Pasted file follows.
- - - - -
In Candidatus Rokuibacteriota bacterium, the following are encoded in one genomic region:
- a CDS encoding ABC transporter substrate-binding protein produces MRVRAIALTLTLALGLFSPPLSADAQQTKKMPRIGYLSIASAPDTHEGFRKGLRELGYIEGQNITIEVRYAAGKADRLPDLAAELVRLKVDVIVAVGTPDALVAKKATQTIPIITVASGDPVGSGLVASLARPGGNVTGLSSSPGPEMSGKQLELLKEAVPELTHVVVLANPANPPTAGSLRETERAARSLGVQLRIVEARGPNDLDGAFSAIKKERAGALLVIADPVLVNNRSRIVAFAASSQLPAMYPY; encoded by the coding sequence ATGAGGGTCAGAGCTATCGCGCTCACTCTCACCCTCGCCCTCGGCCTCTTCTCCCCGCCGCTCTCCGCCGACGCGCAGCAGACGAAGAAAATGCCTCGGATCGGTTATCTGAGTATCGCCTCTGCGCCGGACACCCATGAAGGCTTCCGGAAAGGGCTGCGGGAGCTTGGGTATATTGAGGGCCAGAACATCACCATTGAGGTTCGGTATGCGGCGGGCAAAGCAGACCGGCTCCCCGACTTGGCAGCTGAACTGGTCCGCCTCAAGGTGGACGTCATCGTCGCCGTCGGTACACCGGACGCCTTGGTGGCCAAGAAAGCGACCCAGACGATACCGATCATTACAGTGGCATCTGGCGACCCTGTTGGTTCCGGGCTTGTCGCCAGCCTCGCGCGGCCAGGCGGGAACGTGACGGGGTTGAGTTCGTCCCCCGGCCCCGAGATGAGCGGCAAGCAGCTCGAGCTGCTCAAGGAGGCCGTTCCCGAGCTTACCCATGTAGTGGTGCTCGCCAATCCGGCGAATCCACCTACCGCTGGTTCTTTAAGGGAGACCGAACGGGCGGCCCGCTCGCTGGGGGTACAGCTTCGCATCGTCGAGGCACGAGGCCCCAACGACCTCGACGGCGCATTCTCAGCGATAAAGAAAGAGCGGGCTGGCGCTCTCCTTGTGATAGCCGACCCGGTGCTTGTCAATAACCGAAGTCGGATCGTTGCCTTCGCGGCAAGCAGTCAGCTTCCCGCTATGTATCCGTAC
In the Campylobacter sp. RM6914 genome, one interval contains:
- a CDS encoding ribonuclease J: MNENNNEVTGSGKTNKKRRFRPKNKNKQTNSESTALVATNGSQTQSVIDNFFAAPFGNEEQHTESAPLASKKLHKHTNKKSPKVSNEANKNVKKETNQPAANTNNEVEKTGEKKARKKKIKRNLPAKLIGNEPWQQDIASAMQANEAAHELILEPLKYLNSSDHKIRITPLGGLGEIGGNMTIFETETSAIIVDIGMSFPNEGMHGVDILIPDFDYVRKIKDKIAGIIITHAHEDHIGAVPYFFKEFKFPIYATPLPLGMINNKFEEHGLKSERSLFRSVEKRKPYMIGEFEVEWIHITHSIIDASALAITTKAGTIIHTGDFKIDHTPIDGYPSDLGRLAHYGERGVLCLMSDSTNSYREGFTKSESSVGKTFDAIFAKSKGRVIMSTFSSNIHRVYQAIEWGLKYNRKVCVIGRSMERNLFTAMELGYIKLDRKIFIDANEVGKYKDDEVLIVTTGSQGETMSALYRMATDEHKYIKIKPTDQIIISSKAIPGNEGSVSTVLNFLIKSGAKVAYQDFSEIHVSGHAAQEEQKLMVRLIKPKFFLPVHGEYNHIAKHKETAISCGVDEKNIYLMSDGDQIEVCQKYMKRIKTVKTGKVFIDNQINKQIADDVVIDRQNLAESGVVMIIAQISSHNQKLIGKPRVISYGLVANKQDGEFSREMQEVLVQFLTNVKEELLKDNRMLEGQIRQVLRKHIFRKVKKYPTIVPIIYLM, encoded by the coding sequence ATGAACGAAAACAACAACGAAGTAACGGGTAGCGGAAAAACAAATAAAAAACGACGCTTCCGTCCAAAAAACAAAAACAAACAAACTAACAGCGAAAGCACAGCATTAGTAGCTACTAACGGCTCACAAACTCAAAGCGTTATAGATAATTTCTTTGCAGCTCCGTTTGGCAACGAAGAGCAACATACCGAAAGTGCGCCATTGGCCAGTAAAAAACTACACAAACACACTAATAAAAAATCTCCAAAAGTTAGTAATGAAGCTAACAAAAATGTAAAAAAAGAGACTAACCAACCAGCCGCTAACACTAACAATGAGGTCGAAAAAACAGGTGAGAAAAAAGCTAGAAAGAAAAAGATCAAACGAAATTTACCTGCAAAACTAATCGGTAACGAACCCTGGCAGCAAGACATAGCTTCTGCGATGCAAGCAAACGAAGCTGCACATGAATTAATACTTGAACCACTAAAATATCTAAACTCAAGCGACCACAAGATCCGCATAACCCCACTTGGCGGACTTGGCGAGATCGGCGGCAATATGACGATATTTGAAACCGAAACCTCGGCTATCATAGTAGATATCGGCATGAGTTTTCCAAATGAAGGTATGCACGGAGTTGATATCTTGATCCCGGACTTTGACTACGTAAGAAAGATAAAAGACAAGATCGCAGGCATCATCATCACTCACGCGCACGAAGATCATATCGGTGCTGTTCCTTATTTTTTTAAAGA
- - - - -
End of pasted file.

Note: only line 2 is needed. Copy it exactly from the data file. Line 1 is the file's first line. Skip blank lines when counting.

- a CDS encoding ABC transporter substrate-binding protein produces MRVRAIALTLTLALGLFSPPLSADAQQTKKMPRIGYLSIASAPDTHEGFRKGLRELGYIEGQNITIEVRYAAGKADRLPDLAAELVRLKVDVIVAVGTPDALVAKKATQTIPIITVASGDPVGSGLVASLARPGGNVTGLSSSPGPEMSGKQLELLKEAVPELTHVVVLANPANPPTAGSLRETERAARSLGVQLRIVEARGPNDLDGAFSAIKKERAGALLVIADPVLVNNRSRIVAFAASSQLPAMYPY; encoded by the coding sequence ATGAGGGTCAGAGCTATCGCGCTCACTCTCACCCTCGCCCTCGGCCTCTTCTCCCCGCCGCTCTCCGCCGACGCGCAGCAGACGAAGAAAATGCCTCGGATCGGTTATCTGAGTATCGCCTCTGCGCCGGACACCCATGAAGGCTTCCGGAAAGGGCTGCGGGAGCTTGGGTATATTGAGGGCCAGAACATCACCATTGAGGTTCGGTATGCGGCGGGCAAAGCAGACCGGCTCCCCGACTTGGCAGCTGAACTGGTCCGCCTCAAGGTGGACGTCATCGTCGCCGTCGGTACACCGGACGCCTTGGTGGCCAAGAAAGCGACCCAGACGATACCGATCATTACAGTGGCATCTGGCGACCCTGTTGGTTCCGGGCTTGTCGCCAGCCTCGCGCGGCCAGGCGGGAACGTGACGGGGTTGAGTTCGTCCCCCGGCCCCGAGATGAGCGGCAAGCAGCTCGAGCTGCTCAAGGAGGCCGTTCCCGAGCTTACCCATGTAGTGGTGCTCGCCAATCCGGCGAATCCACCTACCGCTGGTTCTTTAAGGGAGACCGAACGGGCGGCCCGCTCGCTGGGGGTACAGCTTCGCATCGTCGAGGCACGAGGCCCCAACGACCTCGACGGCGCATTCTCAGCGATAAAGAAAGAGCGGGCTGGCGCTCTCCTTGTGATAGCCGACCCGGTGCTTGTCAATAACCGAAGTCGGATCGTTGCCTTCGCGGCAAGCAGTCAGCTTCCCGCTATGTATCCGTAC